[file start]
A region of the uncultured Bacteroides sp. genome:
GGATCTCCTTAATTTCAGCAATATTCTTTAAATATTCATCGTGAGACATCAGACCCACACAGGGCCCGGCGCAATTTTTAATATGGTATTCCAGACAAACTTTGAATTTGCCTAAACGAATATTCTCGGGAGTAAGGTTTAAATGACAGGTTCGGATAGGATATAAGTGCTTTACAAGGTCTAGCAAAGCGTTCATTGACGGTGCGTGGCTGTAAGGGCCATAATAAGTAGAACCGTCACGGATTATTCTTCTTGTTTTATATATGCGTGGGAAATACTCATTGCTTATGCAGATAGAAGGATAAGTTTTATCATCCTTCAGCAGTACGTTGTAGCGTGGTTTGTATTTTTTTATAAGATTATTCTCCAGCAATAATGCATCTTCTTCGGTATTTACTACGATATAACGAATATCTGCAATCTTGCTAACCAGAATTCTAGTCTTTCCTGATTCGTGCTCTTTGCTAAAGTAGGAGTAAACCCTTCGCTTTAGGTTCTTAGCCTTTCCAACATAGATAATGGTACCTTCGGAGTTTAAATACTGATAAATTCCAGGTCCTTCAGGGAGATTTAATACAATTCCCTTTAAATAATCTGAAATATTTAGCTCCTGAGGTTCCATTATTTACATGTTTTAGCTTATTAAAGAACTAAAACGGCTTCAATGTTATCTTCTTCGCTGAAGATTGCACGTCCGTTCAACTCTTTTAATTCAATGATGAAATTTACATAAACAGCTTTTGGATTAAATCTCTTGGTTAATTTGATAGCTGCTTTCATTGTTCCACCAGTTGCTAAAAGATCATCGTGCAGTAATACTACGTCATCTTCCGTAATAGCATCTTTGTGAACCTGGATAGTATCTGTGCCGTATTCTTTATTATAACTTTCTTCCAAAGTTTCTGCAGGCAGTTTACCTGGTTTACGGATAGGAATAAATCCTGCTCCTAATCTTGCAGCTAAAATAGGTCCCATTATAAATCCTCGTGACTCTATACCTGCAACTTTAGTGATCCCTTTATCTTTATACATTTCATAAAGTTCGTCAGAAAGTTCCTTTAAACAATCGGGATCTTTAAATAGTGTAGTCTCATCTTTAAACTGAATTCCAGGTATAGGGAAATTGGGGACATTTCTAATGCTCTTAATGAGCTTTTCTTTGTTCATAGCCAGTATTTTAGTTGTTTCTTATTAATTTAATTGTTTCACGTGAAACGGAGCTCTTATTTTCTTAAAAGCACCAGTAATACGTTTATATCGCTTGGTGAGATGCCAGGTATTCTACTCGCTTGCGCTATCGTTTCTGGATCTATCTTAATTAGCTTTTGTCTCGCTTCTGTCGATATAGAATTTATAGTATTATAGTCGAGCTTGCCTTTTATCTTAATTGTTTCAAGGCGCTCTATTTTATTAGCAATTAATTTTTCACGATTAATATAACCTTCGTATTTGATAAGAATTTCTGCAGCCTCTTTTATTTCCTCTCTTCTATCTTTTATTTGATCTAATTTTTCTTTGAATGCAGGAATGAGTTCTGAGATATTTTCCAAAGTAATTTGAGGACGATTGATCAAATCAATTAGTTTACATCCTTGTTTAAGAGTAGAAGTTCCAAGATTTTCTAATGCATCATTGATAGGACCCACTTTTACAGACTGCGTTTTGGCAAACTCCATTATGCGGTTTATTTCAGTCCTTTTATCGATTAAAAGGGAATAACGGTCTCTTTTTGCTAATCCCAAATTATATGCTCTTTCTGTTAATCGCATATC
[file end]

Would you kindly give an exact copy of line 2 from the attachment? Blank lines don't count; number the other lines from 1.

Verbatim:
GGATCTCCTTAATTTCAGCAATATTCTTTAAATATTCATCGTGAGACATCAGACCCACACAGGGCCCGGCGCAATTTTTAATATGGTATTCCAGACAAACTTTGAATTTGCCTAAACGAATATTCTCGGGAGTAAGGTTTAAATGACAGGTTCGGATAGGATATAAGTGCTTTACAAGGTCTAGCAAAGCGTTCATTGACGGTGCGTGGCTGTAAGGGCCATAATAAGTAGAACCGTCACGGATTATTCTTCTTGTTTTATATATGCGTGGGAAATACTCATTGCTTATGCAGATAGAAGGATAAGTTTTATCATCCTTCAGCAGTACGTTGTAGCGTGGTTTGTATTTTTTTATAAGATTATTCTCCAGCAATAATGCATCTTCTTCGGTATTTACTACGATATAACGAATATCTGCAATCTTGCTAACCAGAATTCTAGTCTTTCCTGATTCGTGCTCTTTGCTAAAGTAGGAGTAAACCCTTCGCTTTAGGTTCTTAGCCTTTCCAACATAGATAATGGTACCTTCGGAGTTTAAATACTGATAAATTCCAGGTCCTTCAGGGAGATTTAATACAATTCCCTTTAAATAATCTGAAATATTTAGCTCCTGAGGTTCCATTATTTACATGTTTTAGCTTATTAAAGAACTAAAACGGCTTCAATGTTATCTTCTTCGCTGAAGATTGCACGTCCGTTCAACTCTTTTAATTCAATGATGAAATTTACATAAACAGCTTTTGGATTAAATCTCTTGGTTAATTTGATAGCTGCTTTCATTGTTCCACCAGTTGCTAAAAGATCATCGTGCAGTAATACTACGTCATCTTCCGTAATAGCATCTTTGTGAACCTGGATAGTATCTGTGCCGTATTCTTTATTATAACTTTCTTCCAAAGTTTCTGCAGGCAGTTTACCTGGTTTACGGATAGGAATAAATCCTGCTCCTAATCTTGCAGCTAAAATAGGTCCCATTATAAATCCTCGTGACTCTATACCTGCAACTTTAGTGATCCCTTTATCTTTATACATTTCATAAAGTTCGTCAGAAAGTTCCTTTAAACAATCGGGATCTTTAAATAGTGTAGTCTCATCTTTAAACTGAATTCCAGGTATAGGGAAATTGGGGACATTTCTAATGCTCTTAATGAGCTTTTCTTTGTTCATAGCCAGTATTTTAGTTGTTTCTTATTAATTTAATTGTTTCACGTGAAACGGAGCTCTTATTTTCTTAAAAGCACCAGTAATACGTTTATATCGCTTGGTGAGATGCCAGGTATTCTACTCGCTTGCGCTATCGTTTCTGGATCTATCTTAATTAGCTTTTGTCTCGCTTCTGTCGATATAGAATTTATAGTATTATAGTCGAGCTTGCCTTTTATCTTAATTGTTTCAAGGCGCTCTATTTTATTAGCAATTAATTTTTCACGATTAATATAACCTTCGTATTTGATAAGAATTTCTGCAGCCTCTTTTATTTCCTCTCTTCTATCTTTTATTTGATCTAATTTTTCTTTGAATGCAGGAATGAGTTCTGAGATATTTTCCAAAGTAATTTGAGGACGATTGATCAAATCAATTAGTTTACATCCTTGTTTAAGAGTAGAAGTTCCAAGATTTTCTAATGCATCATTGATAGGACCCACTTTTACAGACTGCGTTTTGGCAAACTCCATTATGCGGTTTATTTCAGTCCTTTTATCGATTAAAAGGGAATAACGGTCTCTTTTTGCTAATCCCAAATTATATGCTCTTTCTGTTAATCGCATATC